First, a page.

SEIU Media Team,

Issued July 02, 2024

SEIU’s Verrett: The Biden Administration's proposed rules to protect workers from heat, extreme weather will save lives

Service Employees International Union (SEIU) International President April Verrett issued the following statement following the Biden Administration’s announcement of the first-ever proposed federal safety standard aimed at addressing workers’ exposure to extreme heat. The proposed rules respond to workers’ demands by requiring employers to create heat injury and illness prevention plans to ensure drinking water access, cooling areas, sufficient break time, indoor temperature controls, proper training for those working in extreme heat conditions, cooling PPE, hazard alert systems, and more.

WASHINGTON, DC – “Today, the nearly two million members of the Service Employees International Union applaud the administration's efforts to protect workers from increasingly dangerous levels of heat on the job. SEIU members across the country feel first-hand the effect of our warming planet, from the janitors and airplane cabin cleaners who often must work when the A/C is off, to the bus drivers, security guards, and other employees working outdoors or in hot vehicles without access to water or cooling breaks. Climate change is real and is already upon us, posing significant threats to people’s health and disproportionately affecting impoverished neighborhoods and communities of color.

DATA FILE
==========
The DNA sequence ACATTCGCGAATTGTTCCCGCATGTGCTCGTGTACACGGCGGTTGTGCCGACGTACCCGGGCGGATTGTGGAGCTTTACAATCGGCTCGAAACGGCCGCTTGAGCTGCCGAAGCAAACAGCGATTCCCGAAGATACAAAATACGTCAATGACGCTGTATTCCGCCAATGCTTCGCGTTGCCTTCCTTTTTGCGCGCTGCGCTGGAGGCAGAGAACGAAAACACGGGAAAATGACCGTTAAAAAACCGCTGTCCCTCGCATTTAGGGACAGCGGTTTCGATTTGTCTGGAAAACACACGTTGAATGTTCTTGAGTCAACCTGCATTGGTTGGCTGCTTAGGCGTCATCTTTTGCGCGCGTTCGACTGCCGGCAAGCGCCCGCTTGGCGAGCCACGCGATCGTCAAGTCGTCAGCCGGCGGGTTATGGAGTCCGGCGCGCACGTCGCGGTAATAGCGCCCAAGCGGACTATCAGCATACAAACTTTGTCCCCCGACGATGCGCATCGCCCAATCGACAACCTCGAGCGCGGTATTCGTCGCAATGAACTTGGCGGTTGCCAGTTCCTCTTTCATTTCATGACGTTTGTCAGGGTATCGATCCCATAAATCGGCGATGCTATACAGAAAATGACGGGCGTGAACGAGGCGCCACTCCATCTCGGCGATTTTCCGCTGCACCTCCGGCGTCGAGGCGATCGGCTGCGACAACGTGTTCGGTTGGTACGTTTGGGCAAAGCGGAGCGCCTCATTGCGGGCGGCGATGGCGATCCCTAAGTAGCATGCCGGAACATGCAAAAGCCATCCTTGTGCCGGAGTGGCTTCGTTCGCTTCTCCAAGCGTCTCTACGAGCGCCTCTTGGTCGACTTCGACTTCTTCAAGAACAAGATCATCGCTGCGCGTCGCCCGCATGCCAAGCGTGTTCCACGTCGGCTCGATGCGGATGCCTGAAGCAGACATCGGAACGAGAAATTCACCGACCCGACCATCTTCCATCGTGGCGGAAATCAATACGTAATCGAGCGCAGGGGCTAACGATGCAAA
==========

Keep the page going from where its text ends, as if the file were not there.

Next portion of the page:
Destiny Mervin, an Atlanta restaurant worker with the Union of Southern of Service Workers, became an advocate for heat protections after her coworkers fainted on the job. Linda Ressler is a cabin cleaner at Phoenix Sky Harbor Airport and got involved after being told by managers that she and her coworkers were not allowed to bring water on planes, despite working in temperatures upwards of 100 degrees.

President Biden’s new proposed rules on heat safety, along with his ongoing efforts to curb air pollution, show us that he’s listening to workers like Destiny and Linda and is ready to hold corporations accountable. We can’t afford to elect leaders who ignore climate change and aren’t concerned about our safety— especially someone who dismisses these jobs as ‘Black’ and ‘Hispanic’ jobs. Multiracial working class voters will cast the deciding votes in this election, and this heat will not fade from our memory come November.”